Modeling the behavior and spread of infectious diseases on space and time is key in devising public policies for preventive measures. This behavior is so complex that there are lots of uncertainties in both the data and in the process itself. We argue here that these uncertainties should be taken into account in the modeling strategy. Machine learning methods, and neural networks, in particular, are useful in modeling this sort of complex problems, although they generally lack of probabilistic interpretations. We thus present here a neural network method embedded in a Bayesian framework for modeling and predicting the number of cases of infectious diseases in areal units. A key feature is that our combined model considers the impact of human movement on the spread of the infectious disease, as an additional random factor to the also considered spatial neighborhood and temporal correlation components.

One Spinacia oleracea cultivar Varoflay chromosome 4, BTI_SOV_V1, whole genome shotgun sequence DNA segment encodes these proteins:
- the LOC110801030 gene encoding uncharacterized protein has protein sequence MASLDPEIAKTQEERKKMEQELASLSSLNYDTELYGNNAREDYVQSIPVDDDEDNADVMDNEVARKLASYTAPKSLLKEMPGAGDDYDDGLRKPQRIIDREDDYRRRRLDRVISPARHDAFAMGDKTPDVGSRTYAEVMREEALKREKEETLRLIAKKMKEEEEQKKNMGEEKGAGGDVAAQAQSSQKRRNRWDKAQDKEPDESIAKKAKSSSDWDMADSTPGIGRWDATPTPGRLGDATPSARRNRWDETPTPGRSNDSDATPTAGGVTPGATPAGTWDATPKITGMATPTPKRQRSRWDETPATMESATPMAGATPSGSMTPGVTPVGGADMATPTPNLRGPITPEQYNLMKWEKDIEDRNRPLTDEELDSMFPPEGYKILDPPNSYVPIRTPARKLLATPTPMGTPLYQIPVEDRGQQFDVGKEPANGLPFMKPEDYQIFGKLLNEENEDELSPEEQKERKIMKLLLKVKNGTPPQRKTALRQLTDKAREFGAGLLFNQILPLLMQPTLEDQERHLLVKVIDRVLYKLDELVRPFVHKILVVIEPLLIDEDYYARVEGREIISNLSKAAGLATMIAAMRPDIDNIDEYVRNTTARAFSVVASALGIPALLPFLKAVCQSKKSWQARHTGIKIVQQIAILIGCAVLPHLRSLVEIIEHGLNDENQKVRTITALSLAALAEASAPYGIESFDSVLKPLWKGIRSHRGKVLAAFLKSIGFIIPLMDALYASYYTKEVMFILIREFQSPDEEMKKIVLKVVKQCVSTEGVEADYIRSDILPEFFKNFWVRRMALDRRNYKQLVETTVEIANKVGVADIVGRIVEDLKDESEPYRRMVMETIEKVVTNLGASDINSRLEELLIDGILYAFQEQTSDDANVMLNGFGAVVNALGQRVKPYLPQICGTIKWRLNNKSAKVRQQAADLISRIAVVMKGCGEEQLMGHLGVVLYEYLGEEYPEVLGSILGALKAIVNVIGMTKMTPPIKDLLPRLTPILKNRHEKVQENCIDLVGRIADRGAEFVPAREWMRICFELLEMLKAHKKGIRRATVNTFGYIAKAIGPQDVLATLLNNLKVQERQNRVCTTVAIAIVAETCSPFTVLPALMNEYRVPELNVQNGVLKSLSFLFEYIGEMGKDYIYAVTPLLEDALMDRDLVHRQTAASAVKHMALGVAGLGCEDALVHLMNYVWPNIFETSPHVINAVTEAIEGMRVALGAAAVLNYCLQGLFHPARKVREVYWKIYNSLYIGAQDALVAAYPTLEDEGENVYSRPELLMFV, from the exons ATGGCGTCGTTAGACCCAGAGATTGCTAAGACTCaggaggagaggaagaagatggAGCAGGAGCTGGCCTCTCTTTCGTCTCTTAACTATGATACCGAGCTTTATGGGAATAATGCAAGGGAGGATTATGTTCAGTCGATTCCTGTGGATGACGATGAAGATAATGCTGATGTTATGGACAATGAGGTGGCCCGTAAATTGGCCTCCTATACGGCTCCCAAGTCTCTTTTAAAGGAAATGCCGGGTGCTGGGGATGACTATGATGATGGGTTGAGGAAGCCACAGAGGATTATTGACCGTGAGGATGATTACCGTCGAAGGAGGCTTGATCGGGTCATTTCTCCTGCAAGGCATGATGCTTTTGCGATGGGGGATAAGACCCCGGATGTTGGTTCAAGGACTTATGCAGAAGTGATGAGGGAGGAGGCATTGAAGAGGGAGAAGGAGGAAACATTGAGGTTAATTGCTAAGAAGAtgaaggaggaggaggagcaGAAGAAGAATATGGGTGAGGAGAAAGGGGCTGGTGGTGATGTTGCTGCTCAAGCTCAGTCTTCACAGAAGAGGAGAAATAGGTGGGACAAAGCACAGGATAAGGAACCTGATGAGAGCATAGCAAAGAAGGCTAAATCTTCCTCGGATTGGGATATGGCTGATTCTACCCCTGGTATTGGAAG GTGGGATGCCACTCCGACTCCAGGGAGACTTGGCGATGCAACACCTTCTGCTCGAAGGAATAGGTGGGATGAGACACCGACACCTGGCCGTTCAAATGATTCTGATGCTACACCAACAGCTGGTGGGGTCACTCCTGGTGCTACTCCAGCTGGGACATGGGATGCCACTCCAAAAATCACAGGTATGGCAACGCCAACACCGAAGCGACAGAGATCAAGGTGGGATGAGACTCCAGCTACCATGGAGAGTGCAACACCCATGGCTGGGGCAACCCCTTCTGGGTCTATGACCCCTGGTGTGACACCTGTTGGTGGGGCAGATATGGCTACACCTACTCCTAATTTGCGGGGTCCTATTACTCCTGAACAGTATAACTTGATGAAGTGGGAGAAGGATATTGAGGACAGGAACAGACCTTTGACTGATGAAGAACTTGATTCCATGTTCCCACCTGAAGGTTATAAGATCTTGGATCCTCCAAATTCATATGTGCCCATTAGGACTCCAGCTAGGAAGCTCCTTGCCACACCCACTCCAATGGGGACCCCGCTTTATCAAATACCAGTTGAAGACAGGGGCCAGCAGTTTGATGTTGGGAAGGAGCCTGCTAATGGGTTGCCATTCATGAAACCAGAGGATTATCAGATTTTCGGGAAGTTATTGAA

Our model is evaluated over a COVID-19 dataset for 245 health zones of Castilla-Leon (Spain). The results show that a Bayesian model informed by a neural network method is generally able to predict the number of cases of COVID-19 in both space and time, with the human mobility factor having a strong influence on the model.